CLASSICS: REGGAE RE-INTERPRETATIONS (SINGLES)
I found this reggae gem a couple of years ago by accident. I don’t remember where I heard it, but let me tell you, I LOVE THIS SONG!!! 😀 Pauline Catlin, Caron Wheeler and Carol Simms came together to form Brown Sugar. I was really disappointed that Spotify did not have these three talented women in their massive library (come to think of it, it doesn’t appear that any streaming service has it). But, I’m not surprised. This song is extremely rare, so unfortunately I have to direct you to YouTube. This reggae song is too sweet not to share with you guys. Brown Sugar reinterpreted their own version of Barbara Lewis’s mega hit “Hello Stranger (1963).” Barbara’s song hit #3 on the Top 100 Charts. Now, I love Barbara’s version, but, when I heard Brown Sugar’s version of “Hello Stranger,” that was released in 1977, I went bananas! It’s so amazing how a song can be transformed with just a little bit of reggae magic. They song barely received 1.2k Shazams. However, YouTube plays I estimated over 500k.
I have another reggae gem for you guys today. I know that I probably sound like I’m complaining already, but you don’t know how much it bothers me that I can’t find chart information for many of these awesome classics. If there is a national database of some kind, I’m sure they’d charge me a bunch of money to access it. I think what I’ll start doing is sharing number of Shazams instead. It’s not chart information, but at least it may (or may not) show song’s popularity. Reggae legend Phyllis Dillon released her interpretation of a song called “Perfidia” in 1972. As my grandpa used to say with any reggae he really liked, “the song is sweet man!” 😀 Her song has been Shazam’d 28,174 times to-date. It is one of my most favorite so song from Phyllis. If I’m not mistaken, “Perfidia” comes from the Spanish word “Perfidy,” which means someone or something that cannot be trusted. It was written by Alberto Domínguez, and first recorded by a very famous musician named Xavier Cugat in 1939. The song instantly became a huge hit. Linda Ronstadt also did a beautiful version of the song as well; but I never heard her sing it in English tho.
I have another great reinterpretation for you today. Reggae sensation Barry Biggs rerecorded a smash #1 hit written by the legendary Kashif, for legendary singer Evelyn Champagne King; the song is called “Love Come Down.” I love Biggs version of “Love Come Down,” and the background music is so different, you couldn’t tell that it as Kashif’s song, until Biggs started singing the lyrics. Biggs turned this hot dance disco, in to a smooth, groove, reggae song. To my understanding, his version of the song hit number 5 in the Netherlands. I could not find any further chart information I’m pretty sure it had to rank high in the UK.
Does anyone remember a very talented reggae artist by the name of Hortense Ellis? She is the sister of legendary Alton Ellis. Interesting fact, her and her brother often toured together early in her career; they’ve also compiled an album together. One of my favorites on this album was called “Willow Tree (1977).” This was actually a very popular song, and have been song by many many artists. Hortense got her break after numerous performances on a television talent show in Jamaica. The show eventually earned her a silver cup in 1964; and was dubbed Jamaica’s best female vocalist. She continued to perform in talent competitions and won more awards and accolades.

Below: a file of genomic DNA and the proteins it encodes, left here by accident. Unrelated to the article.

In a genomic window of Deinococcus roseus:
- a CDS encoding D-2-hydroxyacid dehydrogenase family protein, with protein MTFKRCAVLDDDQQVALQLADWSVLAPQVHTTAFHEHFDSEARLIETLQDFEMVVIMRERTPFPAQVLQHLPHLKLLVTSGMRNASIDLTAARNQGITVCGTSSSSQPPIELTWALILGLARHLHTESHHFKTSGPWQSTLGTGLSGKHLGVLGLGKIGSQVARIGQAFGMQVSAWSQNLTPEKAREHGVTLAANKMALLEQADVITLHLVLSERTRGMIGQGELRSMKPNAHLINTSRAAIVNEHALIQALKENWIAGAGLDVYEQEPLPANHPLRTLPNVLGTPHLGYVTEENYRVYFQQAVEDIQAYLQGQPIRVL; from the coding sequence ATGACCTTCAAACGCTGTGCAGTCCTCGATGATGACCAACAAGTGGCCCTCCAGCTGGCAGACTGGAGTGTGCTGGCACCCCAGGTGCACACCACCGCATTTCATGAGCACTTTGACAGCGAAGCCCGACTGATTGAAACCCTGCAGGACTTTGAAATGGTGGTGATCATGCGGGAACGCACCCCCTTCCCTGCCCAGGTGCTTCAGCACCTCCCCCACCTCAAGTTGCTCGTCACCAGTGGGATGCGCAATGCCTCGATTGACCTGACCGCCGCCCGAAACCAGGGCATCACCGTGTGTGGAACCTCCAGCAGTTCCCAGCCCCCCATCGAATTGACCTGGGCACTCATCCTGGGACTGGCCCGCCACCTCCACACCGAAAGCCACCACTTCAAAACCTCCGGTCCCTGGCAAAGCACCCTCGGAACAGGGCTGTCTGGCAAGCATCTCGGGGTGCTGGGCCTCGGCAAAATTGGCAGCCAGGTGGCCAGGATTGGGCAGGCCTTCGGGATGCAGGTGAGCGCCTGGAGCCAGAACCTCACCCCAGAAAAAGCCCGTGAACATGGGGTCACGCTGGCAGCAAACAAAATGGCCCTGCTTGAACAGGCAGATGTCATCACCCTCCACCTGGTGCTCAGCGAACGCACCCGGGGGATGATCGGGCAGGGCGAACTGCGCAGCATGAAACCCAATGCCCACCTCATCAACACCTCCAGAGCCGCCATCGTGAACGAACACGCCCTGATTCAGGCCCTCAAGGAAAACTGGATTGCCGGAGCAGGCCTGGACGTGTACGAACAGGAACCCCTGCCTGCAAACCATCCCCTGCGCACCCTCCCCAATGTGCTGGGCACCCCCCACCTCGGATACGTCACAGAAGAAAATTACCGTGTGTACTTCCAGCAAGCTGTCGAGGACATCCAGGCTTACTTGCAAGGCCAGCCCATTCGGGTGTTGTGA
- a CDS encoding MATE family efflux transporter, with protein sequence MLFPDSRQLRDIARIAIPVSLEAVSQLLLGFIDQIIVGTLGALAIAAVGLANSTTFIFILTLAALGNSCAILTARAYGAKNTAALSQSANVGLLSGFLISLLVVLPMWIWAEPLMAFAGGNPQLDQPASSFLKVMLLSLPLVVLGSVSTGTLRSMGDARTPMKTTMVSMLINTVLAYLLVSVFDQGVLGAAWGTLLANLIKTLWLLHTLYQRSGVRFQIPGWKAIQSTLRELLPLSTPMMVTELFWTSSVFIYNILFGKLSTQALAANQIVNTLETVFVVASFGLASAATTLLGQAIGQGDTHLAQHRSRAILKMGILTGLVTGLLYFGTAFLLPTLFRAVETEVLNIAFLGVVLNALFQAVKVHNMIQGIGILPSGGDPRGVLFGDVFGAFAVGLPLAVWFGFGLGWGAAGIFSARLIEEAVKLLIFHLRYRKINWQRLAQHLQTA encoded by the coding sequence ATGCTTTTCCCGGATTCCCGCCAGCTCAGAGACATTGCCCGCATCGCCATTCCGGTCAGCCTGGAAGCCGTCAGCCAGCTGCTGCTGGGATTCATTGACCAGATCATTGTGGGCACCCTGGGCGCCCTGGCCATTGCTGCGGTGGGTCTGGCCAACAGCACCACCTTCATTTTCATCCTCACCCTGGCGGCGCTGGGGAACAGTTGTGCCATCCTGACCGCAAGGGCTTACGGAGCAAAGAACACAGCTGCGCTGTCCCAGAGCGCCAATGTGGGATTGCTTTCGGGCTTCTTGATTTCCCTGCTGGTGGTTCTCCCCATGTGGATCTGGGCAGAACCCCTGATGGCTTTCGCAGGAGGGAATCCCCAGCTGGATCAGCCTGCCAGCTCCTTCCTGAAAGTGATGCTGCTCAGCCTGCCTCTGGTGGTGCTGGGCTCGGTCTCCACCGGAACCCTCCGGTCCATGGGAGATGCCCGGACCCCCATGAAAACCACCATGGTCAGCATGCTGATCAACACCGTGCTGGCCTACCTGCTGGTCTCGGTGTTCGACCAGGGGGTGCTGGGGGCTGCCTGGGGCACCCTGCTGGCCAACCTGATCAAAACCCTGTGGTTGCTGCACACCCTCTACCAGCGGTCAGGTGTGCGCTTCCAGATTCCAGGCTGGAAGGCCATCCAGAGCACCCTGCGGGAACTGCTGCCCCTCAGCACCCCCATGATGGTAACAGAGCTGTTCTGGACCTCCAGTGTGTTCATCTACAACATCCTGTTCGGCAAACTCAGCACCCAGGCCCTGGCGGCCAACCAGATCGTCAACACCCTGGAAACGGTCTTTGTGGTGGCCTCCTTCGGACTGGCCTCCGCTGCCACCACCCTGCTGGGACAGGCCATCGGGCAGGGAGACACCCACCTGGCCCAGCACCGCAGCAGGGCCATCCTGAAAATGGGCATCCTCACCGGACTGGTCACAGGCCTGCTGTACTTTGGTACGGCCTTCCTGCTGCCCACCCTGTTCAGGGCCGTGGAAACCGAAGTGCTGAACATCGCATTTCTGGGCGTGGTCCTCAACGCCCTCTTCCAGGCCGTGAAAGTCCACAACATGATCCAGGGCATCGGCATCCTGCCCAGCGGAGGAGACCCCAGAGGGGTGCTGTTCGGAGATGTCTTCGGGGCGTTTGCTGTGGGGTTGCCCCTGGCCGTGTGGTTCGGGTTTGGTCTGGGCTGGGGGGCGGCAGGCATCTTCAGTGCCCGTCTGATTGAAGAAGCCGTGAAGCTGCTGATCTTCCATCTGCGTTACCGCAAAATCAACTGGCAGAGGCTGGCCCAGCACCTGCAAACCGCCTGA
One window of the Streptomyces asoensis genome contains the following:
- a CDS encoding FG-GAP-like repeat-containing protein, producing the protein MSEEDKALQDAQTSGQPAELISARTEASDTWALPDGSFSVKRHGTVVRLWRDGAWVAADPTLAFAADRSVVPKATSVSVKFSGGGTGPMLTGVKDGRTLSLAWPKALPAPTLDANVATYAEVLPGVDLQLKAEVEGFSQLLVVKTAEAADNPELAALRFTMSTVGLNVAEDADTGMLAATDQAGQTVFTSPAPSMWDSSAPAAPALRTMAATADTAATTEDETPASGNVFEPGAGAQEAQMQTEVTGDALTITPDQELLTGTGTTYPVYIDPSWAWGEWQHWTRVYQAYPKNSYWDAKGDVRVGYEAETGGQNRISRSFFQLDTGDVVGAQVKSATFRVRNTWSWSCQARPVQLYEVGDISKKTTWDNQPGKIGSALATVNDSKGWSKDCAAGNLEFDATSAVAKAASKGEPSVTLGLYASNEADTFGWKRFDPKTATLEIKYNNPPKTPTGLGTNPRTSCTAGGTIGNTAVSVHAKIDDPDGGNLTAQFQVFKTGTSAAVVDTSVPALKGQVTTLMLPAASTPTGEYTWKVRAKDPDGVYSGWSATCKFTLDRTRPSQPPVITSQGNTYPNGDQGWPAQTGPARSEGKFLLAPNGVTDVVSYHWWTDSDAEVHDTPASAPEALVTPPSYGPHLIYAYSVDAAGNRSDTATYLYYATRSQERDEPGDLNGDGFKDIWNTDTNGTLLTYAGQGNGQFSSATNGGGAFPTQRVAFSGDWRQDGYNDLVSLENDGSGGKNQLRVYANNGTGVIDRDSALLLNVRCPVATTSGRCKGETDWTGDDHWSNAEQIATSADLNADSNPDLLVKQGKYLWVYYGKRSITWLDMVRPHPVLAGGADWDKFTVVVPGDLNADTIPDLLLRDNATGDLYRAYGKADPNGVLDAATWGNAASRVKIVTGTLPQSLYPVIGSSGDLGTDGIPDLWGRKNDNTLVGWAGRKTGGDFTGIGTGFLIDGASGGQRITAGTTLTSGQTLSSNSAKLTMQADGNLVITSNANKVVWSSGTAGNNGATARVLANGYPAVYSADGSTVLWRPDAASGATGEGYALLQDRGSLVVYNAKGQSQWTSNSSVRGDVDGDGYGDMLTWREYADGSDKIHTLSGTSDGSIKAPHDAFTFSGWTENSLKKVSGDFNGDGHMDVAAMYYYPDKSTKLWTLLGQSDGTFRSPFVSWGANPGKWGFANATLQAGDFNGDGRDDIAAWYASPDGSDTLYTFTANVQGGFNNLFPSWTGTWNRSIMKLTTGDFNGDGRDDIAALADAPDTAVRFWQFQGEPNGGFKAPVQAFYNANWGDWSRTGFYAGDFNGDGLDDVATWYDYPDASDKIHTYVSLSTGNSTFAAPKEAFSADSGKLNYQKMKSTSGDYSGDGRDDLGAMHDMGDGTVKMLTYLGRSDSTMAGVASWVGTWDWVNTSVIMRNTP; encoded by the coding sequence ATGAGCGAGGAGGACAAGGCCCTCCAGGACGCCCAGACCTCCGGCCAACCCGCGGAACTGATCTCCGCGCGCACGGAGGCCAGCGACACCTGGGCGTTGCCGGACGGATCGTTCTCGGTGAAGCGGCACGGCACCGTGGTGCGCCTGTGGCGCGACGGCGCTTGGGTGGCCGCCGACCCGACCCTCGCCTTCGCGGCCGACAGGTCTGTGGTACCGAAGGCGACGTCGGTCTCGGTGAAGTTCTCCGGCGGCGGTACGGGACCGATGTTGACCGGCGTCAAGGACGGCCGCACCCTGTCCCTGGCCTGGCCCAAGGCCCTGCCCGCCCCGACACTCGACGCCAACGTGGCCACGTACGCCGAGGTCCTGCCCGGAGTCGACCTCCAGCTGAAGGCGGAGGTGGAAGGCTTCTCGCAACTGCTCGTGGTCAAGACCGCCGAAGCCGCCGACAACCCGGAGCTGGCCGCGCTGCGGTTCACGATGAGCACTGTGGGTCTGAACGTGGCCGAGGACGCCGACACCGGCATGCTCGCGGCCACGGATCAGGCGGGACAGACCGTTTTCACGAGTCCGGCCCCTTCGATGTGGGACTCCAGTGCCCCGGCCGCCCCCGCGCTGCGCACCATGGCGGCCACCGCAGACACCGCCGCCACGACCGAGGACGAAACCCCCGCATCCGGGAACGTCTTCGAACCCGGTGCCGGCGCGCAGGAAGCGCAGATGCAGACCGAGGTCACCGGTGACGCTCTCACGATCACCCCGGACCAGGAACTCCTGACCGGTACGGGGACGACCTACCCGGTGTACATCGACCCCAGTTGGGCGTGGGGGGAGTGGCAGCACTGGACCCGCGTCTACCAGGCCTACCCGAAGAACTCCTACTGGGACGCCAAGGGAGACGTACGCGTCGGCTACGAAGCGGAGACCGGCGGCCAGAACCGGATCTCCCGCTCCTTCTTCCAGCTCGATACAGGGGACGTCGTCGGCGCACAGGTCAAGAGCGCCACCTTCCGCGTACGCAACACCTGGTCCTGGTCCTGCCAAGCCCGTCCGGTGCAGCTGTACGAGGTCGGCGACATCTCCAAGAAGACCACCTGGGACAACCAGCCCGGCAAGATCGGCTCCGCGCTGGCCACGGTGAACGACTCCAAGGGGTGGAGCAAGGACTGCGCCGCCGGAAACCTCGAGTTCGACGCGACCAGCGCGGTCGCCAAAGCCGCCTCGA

There’s a beautiful classic American song she reinterpreted, and I think it’s absolutely beautiful how she sang it. It’s called “Down The Aisle,” Released in 1978, under Gordon Records. If you listen close, you’ll realize this is the same song song by American singer, the legendary Patti Labelle in 1967!! If you’re going to redo someone’s song, the oldies have always been the best!! Hortense enjoyed a very successful music career, until the late 1980s when her health started to decline. In 2000, she past away of some kind serious stomach infection.
One of my most favorite songs from Ken Boothe, is a song called “Silver Words,” and it was released in 1976. The song was originally written and performed by Sixto Diaz Rodriguez (or better known as simply Rodriquez) in 1971. Rodriquez music was extremely influential in South Africa, and it’s no surprise that a number of reggae artists loved Rodriquez work so much that they would make interpretations of their own. However, in my opinion, Ken did it the best tho. It’s a beautiful love song about a simple and uncomplicated man, who is in essence appreciative that he has found a girl who is interested in him. The words are so beautiful, and speaks of pure love and gratitude, without any set of conditions. Another beautiful favorite of mine is, “Everything I own,” which was originally written and performed by a group called “Bread” in 1972, and both happen to also be two of my many favorite songs.
It’s been a while since I’ve heard anything new from Ziggy Marley. Today, I was listening to some of my old iTunes music, and discovered a song I forgot I had. It is a cover Ziggy did (along with the “Melody Makers”), of a song called “Drive (1984),” and it was originally produced & performed by a group called “The Cars.” “The Cars” song peaked at #3 on the American Billboards. Now, I always loved this song, but I absolutely LOVE the way Ziggy sang his version. It is one of the very few true romantic reggae songs (from 2000 on) in my opinion. Ziggy did the cover “Drive (2004)” as part of a sound track, to the movie called “50 First Dates (2004),” starring Adam Sandler and Drew Barrymore. Unfortunately, because of licensing, Spotify doesn’t have Ziggy’s original cover, the copyright holder wants you to buy the entire sound track album for this song. So this is one of the rare cases I shared a YouTube link. If you want to listen to “The Cars” original version, you can listen here with Spotify.